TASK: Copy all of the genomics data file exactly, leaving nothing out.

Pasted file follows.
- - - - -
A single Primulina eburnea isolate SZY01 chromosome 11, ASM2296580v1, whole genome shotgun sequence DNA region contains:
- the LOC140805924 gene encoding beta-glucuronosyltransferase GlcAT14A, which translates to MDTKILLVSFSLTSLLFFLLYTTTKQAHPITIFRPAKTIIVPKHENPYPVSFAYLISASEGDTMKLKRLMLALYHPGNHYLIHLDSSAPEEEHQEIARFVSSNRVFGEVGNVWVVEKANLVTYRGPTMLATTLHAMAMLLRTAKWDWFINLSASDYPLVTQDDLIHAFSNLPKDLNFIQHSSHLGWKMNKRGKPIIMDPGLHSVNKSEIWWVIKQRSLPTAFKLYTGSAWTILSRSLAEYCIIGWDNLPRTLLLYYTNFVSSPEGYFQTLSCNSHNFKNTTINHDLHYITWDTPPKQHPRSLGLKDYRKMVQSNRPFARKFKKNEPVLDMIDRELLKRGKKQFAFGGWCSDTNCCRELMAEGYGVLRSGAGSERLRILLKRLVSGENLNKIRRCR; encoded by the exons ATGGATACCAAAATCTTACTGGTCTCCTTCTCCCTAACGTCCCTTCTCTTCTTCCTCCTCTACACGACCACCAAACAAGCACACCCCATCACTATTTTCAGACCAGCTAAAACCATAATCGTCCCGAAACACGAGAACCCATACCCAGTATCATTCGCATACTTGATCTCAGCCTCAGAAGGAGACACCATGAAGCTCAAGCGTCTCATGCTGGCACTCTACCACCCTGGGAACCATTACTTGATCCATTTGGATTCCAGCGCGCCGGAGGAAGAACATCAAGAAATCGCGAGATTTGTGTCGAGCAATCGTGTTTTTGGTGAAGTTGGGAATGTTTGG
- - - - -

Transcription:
A single Primulina eburnea isolate SZY01 chromosome 11, ASM2296580v1, whole genome shotgun sequence DNA region contains:
- the LOC140805924 gene encoding beta-glucuronosyltransferase GlcAT14A, which translates to MDTKILLVSFSLTSLLFFLLYTTTKQAHPITIFRPAKTIIVPKHENPYPVSFAYLISASEGDTMKLKRLMLALYHPGNHYLIHLDSSAPEEEHQEIARFVSSNRVFGEVGNVWVVEKANLVTYRGPTMLATTLHAMAMLLRTAKWDWFINLSASDYPLVTQDDLIHAFSNLPKDLNFIQHSSHLGWKMNKRGKPIIMDPGLHSVNKSEIWWVIKQRSLPTAFKLYTGSAWTILSRSLAEYCIIGWDNLPRTLLLYYTNFVSSPEGYFQTLSCNSHNFKNTTINHDLHYITWDTPPKQHPRSLGLKDYRKMVQSNRPFARKFKKNEPVLDMIDRELLKRGKKQFAFGGWCSDTNCCRELMAEGYGVLRSGAGSERLRILLKRLVSGENLNKIRRCR; encoded by the exons ATGGATACCAAAATCTTACTGGTCTCCTTCTCCCTAACGTCCCTTCTCTTCTTCCTCCTCTACACGACCACCAAACAAGCACACCCCATCACTATTTTCAGACCAGCTAAAACCATAATCGTCCCGAAACACGAGAACCCATACCCAGTATCATTCGCATACTTGATCTCAGCCTCAGAAGGAGACACCATGAAGCTCAAGCGTCTCATGCTGGCACTCTACCACCCTGGGAACCATTACTTGATCCATTTGGATTCCAGCGCGCCGGAGGAAGAACATCAAGAAATCGCGAGATTTGTGTCGAGCAATCGTGTTTTTGGTGAAGTTGGGAATGTTTGG